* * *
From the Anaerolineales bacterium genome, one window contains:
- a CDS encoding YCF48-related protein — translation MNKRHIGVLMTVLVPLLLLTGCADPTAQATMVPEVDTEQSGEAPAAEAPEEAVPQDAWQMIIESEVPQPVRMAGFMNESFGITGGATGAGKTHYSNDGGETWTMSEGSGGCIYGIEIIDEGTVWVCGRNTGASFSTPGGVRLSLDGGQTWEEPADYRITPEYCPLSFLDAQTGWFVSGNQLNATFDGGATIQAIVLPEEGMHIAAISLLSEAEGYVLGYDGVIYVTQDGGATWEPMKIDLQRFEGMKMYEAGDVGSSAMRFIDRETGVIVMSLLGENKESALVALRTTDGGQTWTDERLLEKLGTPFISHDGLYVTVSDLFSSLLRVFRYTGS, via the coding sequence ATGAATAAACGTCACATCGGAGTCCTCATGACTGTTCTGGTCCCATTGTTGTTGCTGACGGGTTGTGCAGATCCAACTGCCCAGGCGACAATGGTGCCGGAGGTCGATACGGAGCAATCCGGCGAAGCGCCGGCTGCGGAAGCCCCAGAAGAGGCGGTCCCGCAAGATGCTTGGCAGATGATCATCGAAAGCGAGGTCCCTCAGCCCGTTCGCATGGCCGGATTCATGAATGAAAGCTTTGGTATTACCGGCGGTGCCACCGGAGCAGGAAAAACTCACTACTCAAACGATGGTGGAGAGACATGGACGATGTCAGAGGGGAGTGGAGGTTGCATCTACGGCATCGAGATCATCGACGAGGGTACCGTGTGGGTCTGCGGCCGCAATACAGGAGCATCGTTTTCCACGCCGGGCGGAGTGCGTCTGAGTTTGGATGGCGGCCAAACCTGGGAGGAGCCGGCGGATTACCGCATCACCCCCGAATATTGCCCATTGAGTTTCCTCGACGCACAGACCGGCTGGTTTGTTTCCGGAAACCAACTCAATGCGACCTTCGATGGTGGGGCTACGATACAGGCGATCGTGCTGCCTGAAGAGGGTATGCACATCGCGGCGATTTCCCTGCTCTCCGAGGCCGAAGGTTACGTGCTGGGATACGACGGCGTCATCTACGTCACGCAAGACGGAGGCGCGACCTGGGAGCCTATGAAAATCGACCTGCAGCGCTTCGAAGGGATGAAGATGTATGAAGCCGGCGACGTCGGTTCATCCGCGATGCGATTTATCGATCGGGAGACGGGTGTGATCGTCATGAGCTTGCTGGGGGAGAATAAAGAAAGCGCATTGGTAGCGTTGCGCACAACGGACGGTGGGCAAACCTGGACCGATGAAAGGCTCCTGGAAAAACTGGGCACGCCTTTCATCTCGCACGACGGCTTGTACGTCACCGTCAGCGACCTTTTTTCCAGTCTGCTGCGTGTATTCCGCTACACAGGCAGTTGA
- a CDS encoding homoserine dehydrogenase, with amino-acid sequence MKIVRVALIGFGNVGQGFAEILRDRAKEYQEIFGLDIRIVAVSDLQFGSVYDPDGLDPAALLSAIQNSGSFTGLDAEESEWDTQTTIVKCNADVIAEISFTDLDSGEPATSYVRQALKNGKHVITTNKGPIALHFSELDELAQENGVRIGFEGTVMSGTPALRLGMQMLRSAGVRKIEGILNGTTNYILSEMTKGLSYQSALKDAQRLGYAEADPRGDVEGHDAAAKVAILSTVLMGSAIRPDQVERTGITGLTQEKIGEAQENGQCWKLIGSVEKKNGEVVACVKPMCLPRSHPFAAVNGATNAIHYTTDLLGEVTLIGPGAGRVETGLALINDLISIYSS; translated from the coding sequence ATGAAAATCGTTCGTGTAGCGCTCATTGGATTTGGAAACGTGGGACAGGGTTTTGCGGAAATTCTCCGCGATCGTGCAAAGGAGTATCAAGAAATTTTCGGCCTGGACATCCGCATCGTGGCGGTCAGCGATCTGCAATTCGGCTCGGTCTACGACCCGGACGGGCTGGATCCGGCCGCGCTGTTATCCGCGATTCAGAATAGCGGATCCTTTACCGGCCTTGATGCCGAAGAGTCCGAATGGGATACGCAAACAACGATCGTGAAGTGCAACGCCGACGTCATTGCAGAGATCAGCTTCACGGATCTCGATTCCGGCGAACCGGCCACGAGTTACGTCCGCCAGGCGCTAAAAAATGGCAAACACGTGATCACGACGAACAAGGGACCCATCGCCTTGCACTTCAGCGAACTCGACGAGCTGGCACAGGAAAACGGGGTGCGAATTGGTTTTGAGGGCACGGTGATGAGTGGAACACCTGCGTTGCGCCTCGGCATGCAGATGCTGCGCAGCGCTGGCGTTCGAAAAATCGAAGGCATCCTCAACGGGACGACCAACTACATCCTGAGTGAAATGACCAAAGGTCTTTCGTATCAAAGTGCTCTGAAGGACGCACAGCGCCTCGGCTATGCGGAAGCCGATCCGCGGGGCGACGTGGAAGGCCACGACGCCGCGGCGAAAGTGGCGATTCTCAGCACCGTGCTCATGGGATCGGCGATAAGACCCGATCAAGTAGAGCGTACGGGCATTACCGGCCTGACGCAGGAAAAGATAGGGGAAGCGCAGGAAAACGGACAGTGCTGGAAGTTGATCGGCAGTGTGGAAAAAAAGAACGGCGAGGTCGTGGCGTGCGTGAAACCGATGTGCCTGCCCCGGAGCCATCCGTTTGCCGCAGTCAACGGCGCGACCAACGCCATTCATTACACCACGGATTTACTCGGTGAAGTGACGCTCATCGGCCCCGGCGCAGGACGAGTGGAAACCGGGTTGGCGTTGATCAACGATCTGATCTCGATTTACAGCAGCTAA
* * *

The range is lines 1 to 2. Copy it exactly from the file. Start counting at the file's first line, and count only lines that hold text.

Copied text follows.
From the Anaerolineales bacterium genome, one window contains:
- a CDS encoding YCF48-related protein — translation MNKRHIGVLMTVLVPLLLLTGCADPTAQATMVPEVDTEQSGEAPAAEAPEEAVPQDAWQMIIESEVPQPVRMAGFMNESFGITGGATGAGKTHYSNDGGETWTMSEGSGGCIYGIEIIDEGTVWVCGRNTGASFSTPGGVRLSLDGGQTWEEPADYRITPEYCPLSFLDAQTGWFVSGNQLNATFDGGATIQAIVLPEEGMHIAAISLLSEAEGYVLGYDGVIYVTQDGGATWEPMKIDLQRFEGMKMYEAGDVGSSAMRFIDRETGVIVMSLLGENKESALVALRTTDGGQTWTDERLLEKLGTPFISHDGLYVTVSDLFSSLLRVFRYTGS, via the coding sequence ATGAATAAACGTCACATCGGAGTCCTCATGACTGTTCTGGTCCCATTGTTGTTGCTGACGGGTTGTGCAGATCCAACTGCCCAGGCGACAATGGTGCCGGAGGTCGATACGGAGCAATCCGGCGAAGCGCCGGCTGCGGAAGCCCCAGAAGAGGCGGTCCCGCAAGATGCTTGGCAGATGATCATCGAAAGCGAGGTCCCTCAGCCCGTTCGCATGGCCGGATTCATGAATGAAAGCTTTGGTATTACCGGCGGTGCCACCGGAGCAGGAAAAACTCACTACTCAAACGATGGTGGAGAGACATGGACGATGTCAGAGGGGAGTGGAGGTTGCATCTACGGCATCGAGATCATCGACGAGGGTACCGTGTGGGTCTGCGGCCGCAATACAGGAGCATCGTTTTCCACGCCGGGCGGAGTGCGTCTGAGTTTGGATGGCGGCCAAACCTGGGAGGAGCCGGCGGATTACCGCATCACCCCCGAATATTGCCCATTGAGTTTCCTCGACGCACAGACCGGCTGGTTTGTTTCCGGAAACCAACTCAATGCGACCTTCGATGGTGGGGCTACGATACAGGCGATCGTGCTGCCTGAAGAGGGTATGCACATCGCGGCGATTTCCCTGCTCTCCGAGGCCGAAGGTTACGTGCTGGGATACGACGGCGTCATCTACGTCACGCAAGACGGAGGCGCGACCTGGGAGCCTATGAAAATCGACCTGCAGCGCTTCGAAGGGATGAAGATGTATGAAGCCGGCGACGTCGGTTCATCCGCGATGCGATTTATCGATCGGGAGACGGGTGTGATCGTCATGAGCTTGCTGGGGGAGAATAAAGAAAGCGCATTGGTAGCGTTGCGCACAACGGACGGTGGGCAAACCTGGACCGATGAAAGGCTCCTGGAAAAACTGGGCACGCCTTTCATCTCGCACGACGGCTTGTACGTCACCGTCAGCGACCTTTTTTCCAGTCTGCTGCGTGTATTCCGCTACACAGGCAGTTGA